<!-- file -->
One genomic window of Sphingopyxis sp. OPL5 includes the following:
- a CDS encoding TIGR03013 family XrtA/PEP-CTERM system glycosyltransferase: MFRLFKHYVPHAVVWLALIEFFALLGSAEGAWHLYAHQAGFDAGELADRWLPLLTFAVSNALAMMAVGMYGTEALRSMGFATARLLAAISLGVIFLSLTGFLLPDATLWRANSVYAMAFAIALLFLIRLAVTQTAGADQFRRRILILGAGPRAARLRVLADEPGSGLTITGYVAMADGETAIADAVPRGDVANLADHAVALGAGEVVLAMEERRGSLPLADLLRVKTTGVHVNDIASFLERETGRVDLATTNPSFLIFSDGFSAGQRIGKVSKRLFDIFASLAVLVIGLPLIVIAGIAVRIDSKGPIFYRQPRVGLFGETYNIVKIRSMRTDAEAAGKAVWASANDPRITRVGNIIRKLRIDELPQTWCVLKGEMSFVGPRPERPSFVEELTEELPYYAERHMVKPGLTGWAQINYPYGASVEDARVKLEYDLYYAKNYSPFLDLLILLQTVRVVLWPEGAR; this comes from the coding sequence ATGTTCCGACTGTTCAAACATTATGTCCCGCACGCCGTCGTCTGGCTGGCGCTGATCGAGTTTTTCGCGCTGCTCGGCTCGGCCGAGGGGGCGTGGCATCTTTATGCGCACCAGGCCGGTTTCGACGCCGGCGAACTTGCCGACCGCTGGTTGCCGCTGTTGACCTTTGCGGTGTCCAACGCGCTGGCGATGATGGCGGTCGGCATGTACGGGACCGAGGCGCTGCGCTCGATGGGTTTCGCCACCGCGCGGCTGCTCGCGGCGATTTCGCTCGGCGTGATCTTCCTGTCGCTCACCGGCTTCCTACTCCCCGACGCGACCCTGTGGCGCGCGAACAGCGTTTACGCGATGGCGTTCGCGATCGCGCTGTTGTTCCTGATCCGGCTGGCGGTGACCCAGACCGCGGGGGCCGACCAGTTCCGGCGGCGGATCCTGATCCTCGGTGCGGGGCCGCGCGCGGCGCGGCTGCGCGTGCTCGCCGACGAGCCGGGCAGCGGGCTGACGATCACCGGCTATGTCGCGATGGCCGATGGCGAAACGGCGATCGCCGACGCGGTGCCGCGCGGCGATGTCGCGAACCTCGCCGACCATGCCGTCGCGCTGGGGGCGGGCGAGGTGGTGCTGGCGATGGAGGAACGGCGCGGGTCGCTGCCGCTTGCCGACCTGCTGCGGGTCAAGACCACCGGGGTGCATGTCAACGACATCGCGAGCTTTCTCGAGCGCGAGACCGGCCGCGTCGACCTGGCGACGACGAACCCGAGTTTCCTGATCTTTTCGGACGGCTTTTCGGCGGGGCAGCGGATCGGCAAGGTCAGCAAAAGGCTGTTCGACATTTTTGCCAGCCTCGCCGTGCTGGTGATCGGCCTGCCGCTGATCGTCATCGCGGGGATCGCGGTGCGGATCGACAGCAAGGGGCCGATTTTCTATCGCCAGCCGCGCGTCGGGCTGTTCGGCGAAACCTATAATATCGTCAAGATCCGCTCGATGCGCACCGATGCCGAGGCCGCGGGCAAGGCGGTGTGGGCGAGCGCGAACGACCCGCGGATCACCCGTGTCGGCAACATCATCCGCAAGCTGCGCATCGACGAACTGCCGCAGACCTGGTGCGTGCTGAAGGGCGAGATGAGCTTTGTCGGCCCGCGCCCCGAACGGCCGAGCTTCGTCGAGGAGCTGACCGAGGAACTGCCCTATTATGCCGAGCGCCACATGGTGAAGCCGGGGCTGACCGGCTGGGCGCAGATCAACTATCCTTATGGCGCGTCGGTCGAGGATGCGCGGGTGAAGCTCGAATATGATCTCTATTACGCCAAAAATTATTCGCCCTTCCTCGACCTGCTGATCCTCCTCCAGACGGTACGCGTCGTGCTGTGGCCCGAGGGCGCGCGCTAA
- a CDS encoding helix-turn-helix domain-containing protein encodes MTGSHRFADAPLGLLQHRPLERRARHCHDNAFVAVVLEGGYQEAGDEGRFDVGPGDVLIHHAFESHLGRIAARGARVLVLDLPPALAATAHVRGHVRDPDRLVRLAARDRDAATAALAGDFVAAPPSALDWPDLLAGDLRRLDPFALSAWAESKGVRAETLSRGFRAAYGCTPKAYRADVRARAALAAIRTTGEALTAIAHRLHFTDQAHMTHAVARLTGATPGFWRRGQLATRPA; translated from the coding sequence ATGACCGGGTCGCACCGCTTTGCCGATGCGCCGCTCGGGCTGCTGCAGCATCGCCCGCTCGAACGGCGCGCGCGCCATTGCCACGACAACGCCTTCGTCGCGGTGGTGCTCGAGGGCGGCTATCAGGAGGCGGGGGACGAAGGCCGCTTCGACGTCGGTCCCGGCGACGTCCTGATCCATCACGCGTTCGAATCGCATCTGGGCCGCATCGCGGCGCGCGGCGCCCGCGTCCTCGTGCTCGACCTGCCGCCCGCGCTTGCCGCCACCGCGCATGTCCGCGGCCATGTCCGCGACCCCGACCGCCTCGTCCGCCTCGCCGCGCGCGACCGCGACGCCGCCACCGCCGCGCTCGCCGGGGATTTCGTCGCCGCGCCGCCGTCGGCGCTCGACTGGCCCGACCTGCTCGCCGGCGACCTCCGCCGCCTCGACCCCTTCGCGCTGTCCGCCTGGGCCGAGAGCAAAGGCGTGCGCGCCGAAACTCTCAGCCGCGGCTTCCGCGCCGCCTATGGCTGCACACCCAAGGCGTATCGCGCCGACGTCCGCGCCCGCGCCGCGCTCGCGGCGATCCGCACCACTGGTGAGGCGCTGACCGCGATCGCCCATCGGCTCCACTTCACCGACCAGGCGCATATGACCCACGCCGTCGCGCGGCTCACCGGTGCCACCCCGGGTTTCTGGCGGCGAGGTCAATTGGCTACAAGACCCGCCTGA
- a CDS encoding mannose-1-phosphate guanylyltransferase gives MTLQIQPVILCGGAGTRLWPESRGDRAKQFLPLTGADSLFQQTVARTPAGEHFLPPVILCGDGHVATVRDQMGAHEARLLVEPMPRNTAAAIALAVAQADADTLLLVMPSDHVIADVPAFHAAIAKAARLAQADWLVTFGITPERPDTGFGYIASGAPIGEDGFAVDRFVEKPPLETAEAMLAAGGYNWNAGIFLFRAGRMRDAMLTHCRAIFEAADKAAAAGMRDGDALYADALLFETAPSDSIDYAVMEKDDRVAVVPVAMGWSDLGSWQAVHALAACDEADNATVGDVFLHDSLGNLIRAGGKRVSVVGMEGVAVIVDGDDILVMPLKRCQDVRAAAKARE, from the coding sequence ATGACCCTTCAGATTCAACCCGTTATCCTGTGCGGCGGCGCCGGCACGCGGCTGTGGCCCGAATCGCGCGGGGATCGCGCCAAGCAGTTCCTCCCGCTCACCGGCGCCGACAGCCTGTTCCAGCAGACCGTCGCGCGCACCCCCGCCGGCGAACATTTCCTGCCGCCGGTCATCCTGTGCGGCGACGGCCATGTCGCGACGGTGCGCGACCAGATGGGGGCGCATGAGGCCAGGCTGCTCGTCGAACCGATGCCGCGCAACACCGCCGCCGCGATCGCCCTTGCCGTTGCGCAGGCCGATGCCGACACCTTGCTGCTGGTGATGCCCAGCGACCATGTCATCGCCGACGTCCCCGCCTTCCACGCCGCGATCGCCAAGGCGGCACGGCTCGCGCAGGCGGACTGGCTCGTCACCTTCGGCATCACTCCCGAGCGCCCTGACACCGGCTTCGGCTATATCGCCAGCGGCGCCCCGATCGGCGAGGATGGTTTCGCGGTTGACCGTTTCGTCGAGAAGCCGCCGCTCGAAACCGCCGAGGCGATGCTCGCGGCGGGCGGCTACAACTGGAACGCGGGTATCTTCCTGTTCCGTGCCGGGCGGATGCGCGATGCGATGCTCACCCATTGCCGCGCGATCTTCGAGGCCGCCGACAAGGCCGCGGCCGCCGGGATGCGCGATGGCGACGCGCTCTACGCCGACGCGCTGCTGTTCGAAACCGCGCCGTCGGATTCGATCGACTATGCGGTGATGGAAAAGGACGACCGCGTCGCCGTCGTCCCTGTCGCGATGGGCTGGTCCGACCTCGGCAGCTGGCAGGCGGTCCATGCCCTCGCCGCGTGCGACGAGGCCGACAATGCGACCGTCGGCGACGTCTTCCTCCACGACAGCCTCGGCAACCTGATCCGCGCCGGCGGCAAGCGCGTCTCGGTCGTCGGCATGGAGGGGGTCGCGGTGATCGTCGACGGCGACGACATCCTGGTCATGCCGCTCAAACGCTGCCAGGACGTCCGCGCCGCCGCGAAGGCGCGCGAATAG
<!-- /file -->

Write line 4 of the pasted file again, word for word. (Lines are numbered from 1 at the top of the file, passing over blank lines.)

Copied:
- a CDS encoding mannose-1-phosphate guanylyltransferase gives MTLQIQPVILCGGAGTRLWPESRGDRAKQFLPLTGADSLFQQTVARTPAGEHFLPPVILCGDGHVATVRDQMGAHEARLLVEPMPRNTAAAIALAVAQADADTLLLVMPSDHVIADVPAFHAAIAKAARLAQADWLVTFGITPERPDTGFGYIASGAPIGEDGFAVDRFVEKPPLETAEAMLAAGGYNWNAGIFLFRAGRMRDAMLTHCRAIFEAADKAAAAGMRDGDALYADALLFETAPSDSIDYAVMEKDDRVAVVPVAMGWSDLGSWQAVHALAACDEADNATVGDVFLHDSLGNLIRAGGKRVSVVGMEGVAVIVDGDDILVMPLKRCQDVRAAAKARE, from the coding sequence ATGACCCTTCAGATTCAACCCGTTATCCTGTGCGGCGGCGCCGGCACGCGGCTGTGGCCCGAATCGCGCGGGGATCGCGCCAAGCAGTTCCTCCCGCTCACCGGCGCCGACAGCCTGTTCCAGCAGACCGTCGCGCGCACCCCCGCCGGCGAACATTTCCTGCCGCCGGTCATCCTGTGCGGCGACGGCCATGTCGCGACGGTGCGCGACCAGATGGGGGCGCATGAGGCCAGGCTGCTCGTCGAACCGATGCCGCGCAACACCGCCGCCGCGATCGCCCTTGCCGTTGCGCAGGCCGATGCCGACACCTTGCTGCTGGTGATGCCCAGCGACCATGTCATCGCCGACGTCCCCGCCTTCCACGCCGCGATCGCCAAGGCGGCACGGCTCGCGCAGGCGGACTGGCTCGTCACCTTCGGCATCACTCCCGAGCGCCCTGACACCGGCTTCGGCTATATCGCCAGCGGCGCCCCGATCGGCGAGGATGGTTTCGCGGTTGACCGTTTCGTCGAGAAGCCGCCGCTCGAAACCGCCGAGGCGATGCTCGCGGCGGGCGGCTACAACTGGAACGCGGGTATCTTCCTGTTCCGTGCCGGGCGGATGCGCGATGCGATGCTCACCCATTGCCGCGCGATCTTCGAGGCCGCCGACAAGGCCGCGGCCGCCGGGATGCGCGATGGCGACGCGCTCTACGCCGACGCGCTGCTGTTCGAAACCGCGCCGTCGGATTCGATCGACTATGCGGTGATGGAAAAGGACGACCGCGTCGCCGTCGTCCCTGTCGCGATGGGCTGGTCCGACCTCGGCAGCTGGCAGGCGGTCCATGCCCTCGCCGCGTGCGACGAGGCCGACAATGCGACCGTCGGCGACGTCTTCCTCCACGACAGCCTCGGCAACCTGATCCGCGCCGGCGGCAAGCGCGTCTCGGTCGTCGGCATGGAGGGGGTCGCGGTGATCGTCGACGGCGACGACATCCTGGTCATGCCGCTCAAACGCTGCCAGGACGTCCGCGCCGCCGCGAAGGCGCGCGAATAG